"Discrete moments of pure elation" took him to another frontier.
Luxurious flesh left him flushed. There was talk of surrender, of feeling like putty in the master's hands.
Sure sounds like the earth moved for him.
The blushing fellow is not an overheated caller to Talk Sex with Sue Johanson, but Frank Bruni, the restaurant critic of the New York Times, waxing about one of the priciest food experiences in the city. Masa, in the restaurant-rich Time Warner Center at Columbus Circle, "belongs in the thinly populated pantheon of New York's most stellar restaurants," Bruni wrote last week.
His four-star rating _ rarer than canonization by the pope _ kicked off a wave of commentary in the restaurant industry, on the Internet and among folks who plan vacations around restaurant reservations. Not everyone agrees with Bruni, and some even question his qualifications to make such grand statements. He took over the reviewing post last year after serving as the New York Times' Rome bureau chief.
Still others were eager to experience Masa, even at the prix fixe rate of $350 before tax (18 percent), tip (make that 20 percent) and drink (how about a $100 bottle of sake). It's difficult to get out the door for less than $1,000 for two, lunch or dinner.
Still, a four-star rating from the New York Times is delicious news in the restaurant world, and foodies are intrigued.
"Masa fits in just fine as a four-star restaurant, because it's at the pinnacle of a serious cuisine, namely sushi. Four stars means "extraordinary,' and by nearly all accounts that's exactly what Masa is offering," wrote OakApple on eGullet.com, a Web site that attracts food commentary from around the world.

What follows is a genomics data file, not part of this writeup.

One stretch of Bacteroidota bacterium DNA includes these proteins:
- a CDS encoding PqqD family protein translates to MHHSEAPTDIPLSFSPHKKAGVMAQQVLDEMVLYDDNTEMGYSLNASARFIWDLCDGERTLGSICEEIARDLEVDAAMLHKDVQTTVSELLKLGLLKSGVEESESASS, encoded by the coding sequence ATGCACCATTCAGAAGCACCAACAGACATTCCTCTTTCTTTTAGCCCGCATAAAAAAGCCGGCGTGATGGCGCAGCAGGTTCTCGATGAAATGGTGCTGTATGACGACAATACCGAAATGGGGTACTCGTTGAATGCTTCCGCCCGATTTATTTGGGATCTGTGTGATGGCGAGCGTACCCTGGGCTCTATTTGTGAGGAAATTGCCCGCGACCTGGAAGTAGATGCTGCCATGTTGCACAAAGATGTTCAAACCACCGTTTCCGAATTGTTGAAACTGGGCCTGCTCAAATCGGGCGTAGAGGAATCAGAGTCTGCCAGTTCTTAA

Over at Chowhound.com, there was discussion about whether raw fish could ever be worth a second mortgage. Some wondered if perhaps Bruni got special treatment as a critic.
"I met the guy and could pick him out in a crowd, so it shouldn't be that hard for a restaurant owner to know who he is, too. Unless he goes in drag or something," wrote one blogger.
Masa, which has just 26 seats and requires a credit card just for reservations, joins an exclusive club deemed darn close to perfect by New York Times critics. The other five members have a French flavor _ Le Bernardin, Per Se, Alain Ducasse, Jean Georges and Daniel. The last Japanese restaurant to win fours stars was Hatsuhana in 1983.
Pristine, precise Japanese food, sushi especially, is the antithesis of complex French cuisine, which makes the four-star rating all the more interesting. Bruni's florid compliments may have loosened the stranglehold on the idea that fine dining must have a French accent.
Chef Masayoshi Takayama opened Masa in February, after shuttering his lauded Beverly Hills restaurant, Ginza Sushiko. When you join him at the sushi bar, which is preferable to the tables, says Bruni, you'll be handed no menu. Takayama determines what you will eat. After all, he's the one who has flown in blowfish liver from Japan and hand-picked bay scallops from New England.